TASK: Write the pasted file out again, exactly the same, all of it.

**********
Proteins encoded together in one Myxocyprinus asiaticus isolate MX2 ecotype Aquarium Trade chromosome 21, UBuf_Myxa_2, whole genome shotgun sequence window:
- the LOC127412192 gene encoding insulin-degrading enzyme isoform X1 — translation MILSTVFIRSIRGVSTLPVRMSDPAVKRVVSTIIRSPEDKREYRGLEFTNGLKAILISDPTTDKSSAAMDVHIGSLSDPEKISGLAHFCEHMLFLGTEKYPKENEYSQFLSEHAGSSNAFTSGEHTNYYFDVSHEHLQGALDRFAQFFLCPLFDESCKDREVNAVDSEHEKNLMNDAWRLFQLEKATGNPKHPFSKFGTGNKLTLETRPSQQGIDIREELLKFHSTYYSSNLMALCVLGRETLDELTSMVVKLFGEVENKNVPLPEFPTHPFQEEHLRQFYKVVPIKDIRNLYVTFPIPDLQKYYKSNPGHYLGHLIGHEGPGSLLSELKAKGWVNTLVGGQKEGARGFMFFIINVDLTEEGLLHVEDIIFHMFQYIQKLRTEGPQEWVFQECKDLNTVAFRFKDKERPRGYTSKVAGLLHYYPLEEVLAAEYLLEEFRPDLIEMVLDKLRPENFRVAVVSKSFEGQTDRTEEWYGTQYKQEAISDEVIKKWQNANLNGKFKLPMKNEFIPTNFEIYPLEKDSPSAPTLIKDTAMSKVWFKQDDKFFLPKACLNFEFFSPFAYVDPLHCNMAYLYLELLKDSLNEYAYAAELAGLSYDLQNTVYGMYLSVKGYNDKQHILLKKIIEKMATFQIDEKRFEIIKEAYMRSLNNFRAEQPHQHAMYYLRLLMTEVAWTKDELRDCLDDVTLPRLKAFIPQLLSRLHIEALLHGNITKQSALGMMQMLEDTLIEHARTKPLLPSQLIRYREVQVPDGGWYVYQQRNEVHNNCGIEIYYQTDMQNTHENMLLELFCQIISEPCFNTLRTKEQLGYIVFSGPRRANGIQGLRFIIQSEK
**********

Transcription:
Proteins encoded together in one Myxocyprinus asiaticus isolate MX2 ecotype Aquarium Trade chromosome 21, UBuf_Myxa_2, whole genome shotgun sequence window:
- the LOC127412192 gene encoding insulin-degrading enzyme isoform X1 — translation MILSTVFIRSIRGVSTLPVRMSDPAVKRVVSTIIRSPEDKREYRGLEFTNGLKAILISDPTTDKSSAAMDVHIGSLSDPEKISGLAHFCEHMLFLGTEKYPKENEYSQFLSEHAGSSNAFTSGEHTNYYFDVSHEHLQGALDRFAQFFLCPLFDESCKDREVNAVDSEHEKNLMNDAWRLFQLEKATGNPKHPFSKFGTGNKLTLETRPSQQGIDIREELLKFHSTYYSSNLMALCVLGRETLDELTSMVVKLFGEVENKNVPLPEFPTHPFQEEHLRQFYKVVPIKDIRNLYVTFPIPDLQKYYKSNPGHYLGHLIGHEGPGSLLSELKAKGWVNTLVGGQKEGARGFMFFIINVDLTEEGLLHVEDIIFHMFQYIQKLRTEGPQEWVFQECKDLNTVAFRFKDKERPRGYTSKVAGLLHYYPLEEVLAAEYLLEEFRPDLIEMVLDKLRPENFRVAVVSKSFEGQTDRTEEWYGTQYKQEAISDEVIKKWQNANLNGKFKLPMKNEFIPTNFEIYPLEKDSPSAPTLIKDTAMSKVWFKQDDKFFLPKACLNFEFFSPFAYVDPLHCNMAYLYLELLKDSLNEYAYAAELAGLSYDLQNTVYGMYLSVKGYNDKQHILLKKIIEKMATFQIDEKRFEIIKEAYMRSLNNFRAEQPHQHAMYYLRLLMTEVAWTKDELRDCLDDVTLPRLKAFIPQLLSRLHIEALLHGNITKQSALGMMQMLEDTLIEHARTKPLLPSQLIRYREVQVPDGGWYVYQQRNEVHNNCGIEIYYQTDMQNTHENMLLELFCQIISEPCFNTLRTKEQLGYIVFSGPRRANGIQGLRFIIQSEK